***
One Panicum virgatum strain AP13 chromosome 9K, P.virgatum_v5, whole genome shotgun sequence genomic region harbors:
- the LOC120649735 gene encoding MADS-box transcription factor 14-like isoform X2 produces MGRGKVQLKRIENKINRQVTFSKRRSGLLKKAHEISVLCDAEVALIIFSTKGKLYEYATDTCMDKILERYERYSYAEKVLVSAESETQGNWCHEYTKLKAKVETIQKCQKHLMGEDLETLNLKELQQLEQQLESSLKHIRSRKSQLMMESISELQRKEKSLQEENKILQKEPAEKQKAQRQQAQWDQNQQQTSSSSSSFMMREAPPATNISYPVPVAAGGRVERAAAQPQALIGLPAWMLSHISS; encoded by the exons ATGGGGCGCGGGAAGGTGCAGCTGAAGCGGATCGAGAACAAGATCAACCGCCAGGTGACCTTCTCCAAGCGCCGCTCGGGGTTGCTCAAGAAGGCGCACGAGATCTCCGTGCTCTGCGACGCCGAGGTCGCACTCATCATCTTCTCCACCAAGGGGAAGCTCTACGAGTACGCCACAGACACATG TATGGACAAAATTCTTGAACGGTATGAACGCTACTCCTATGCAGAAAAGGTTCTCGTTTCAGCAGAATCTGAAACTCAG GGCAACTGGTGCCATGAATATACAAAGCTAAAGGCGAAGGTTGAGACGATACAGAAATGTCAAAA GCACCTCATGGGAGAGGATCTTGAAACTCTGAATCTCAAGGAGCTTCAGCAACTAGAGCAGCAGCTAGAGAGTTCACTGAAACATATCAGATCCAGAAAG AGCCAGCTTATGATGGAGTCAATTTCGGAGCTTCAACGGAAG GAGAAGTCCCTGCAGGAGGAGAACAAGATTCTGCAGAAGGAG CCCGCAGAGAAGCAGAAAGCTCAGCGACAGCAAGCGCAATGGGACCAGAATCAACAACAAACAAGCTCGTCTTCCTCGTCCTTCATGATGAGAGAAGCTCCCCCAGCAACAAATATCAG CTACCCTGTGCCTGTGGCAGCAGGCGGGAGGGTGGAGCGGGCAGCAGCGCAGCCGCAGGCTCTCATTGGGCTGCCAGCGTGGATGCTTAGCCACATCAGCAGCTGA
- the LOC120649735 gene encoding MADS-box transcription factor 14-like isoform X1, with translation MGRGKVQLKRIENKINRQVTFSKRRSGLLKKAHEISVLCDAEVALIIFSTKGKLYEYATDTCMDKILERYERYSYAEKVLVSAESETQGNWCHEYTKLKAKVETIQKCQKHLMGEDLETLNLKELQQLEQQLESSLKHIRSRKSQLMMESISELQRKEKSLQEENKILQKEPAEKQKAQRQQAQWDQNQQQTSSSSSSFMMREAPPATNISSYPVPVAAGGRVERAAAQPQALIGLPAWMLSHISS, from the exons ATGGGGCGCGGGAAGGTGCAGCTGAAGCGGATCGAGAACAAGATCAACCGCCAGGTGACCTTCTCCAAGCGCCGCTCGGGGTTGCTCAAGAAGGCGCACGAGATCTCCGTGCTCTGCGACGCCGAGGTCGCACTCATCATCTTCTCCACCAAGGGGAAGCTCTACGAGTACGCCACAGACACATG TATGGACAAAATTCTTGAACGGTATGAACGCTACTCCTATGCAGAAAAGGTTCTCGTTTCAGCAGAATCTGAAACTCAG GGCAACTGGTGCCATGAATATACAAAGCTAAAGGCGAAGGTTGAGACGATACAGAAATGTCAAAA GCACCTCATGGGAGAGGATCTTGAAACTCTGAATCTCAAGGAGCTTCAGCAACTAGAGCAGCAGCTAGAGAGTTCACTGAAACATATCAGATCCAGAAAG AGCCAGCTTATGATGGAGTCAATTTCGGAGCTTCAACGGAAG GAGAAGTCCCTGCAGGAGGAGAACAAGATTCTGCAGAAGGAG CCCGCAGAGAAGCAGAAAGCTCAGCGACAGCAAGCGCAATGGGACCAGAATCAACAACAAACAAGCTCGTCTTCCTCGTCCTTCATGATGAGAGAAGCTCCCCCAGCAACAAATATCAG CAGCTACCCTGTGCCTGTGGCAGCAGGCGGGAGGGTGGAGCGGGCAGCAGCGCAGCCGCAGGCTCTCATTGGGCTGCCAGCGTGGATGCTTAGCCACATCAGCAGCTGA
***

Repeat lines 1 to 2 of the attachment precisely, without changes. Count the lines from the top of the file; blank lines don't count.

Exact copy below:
One Panicum virgatum strain AP13 chromosome 9K, P.virgatum_v5, whole genome shotgun sequence genomic region harbors:
- the LOC120649735 gene encoding MADS-box transcription factor 14-like isoform X2 produces MGRGKVQLKRIENKINRQVTFSKRRSGLLKKAHEISVLCDAEVALIIFSTKGKLYEYATDTCMDKILERYERYSYAEKVLVSAESETQGNWCHEYTKLKAKVETIQKCQKHLMGEDLETLNLKELQQLEQQLESSLKHIRSRKSQLMMESISELQRKEKSLQEENKILQKEPAEKQKAQRQQAQWDQNQQQTSSSSSSFMMREAPPATNISYPVPVAAGGRVERAAAQPQALIGLPAWMLSHISS; encoded by the exons ATGGGGCGCGGGAAGGTGCAGCTGAAGCGGATCGAGAACAAGATCAACCGCCAGGTGACCTTCTCCAAGCGCCGCTCGGGGTTGCTCAAGAAGGCGCACGAGATCTCCGTGCTCTGCGACGCCGAGGTCGCACTCATCATCTTCTCCACCAAGGGGAAGCTCTACGAGTACGCCACAGACACATG TATGGACAAAATTCTTGAACGGTATGAACGCTACTCCTATGCAGAAAAGGTTCTCGTTTCAGCAGAATCTGAAACTCAG GGCAACTGGTGCCATGAATATACAAAGCTAAAGGCGAAGGTTGAGACGATACAGAAATGTCAAAA GCACCTCATGGGAGAGGATCTTGAAACTCTGAATCTCAAGGAGCTTCAGCAACTAGAGCAGCAGCTAGAGAGTTCACTGAAACATATCAGATCCAGAAAG AGCCAGCTTATGATGGAGTCAATTTCGGAGCTTCAACGGAAG GAGAAGTCCCTGCAGGAGGAGAACAAGATTCTGCAGAAGGAG CCCGCAGAGAAGCAGAAAGCTCAGCGACAGCAAGCGCAATGGGACCAGAATCAACAACAAACAAGCTCGTCTTCCTCGTCCTTCATGATGAGAGAAGCTCCCCCAGCAACAAATATCAG CTACCCTGTGCCTGTGGCAGCAGGCGGGAGGGTGGAGCGGGCAGCAGCGCAGCCGCAGGCTCTCATTGGGCTGCCAGCGTGGATGCTTAGCCACATCAGCAGCTGA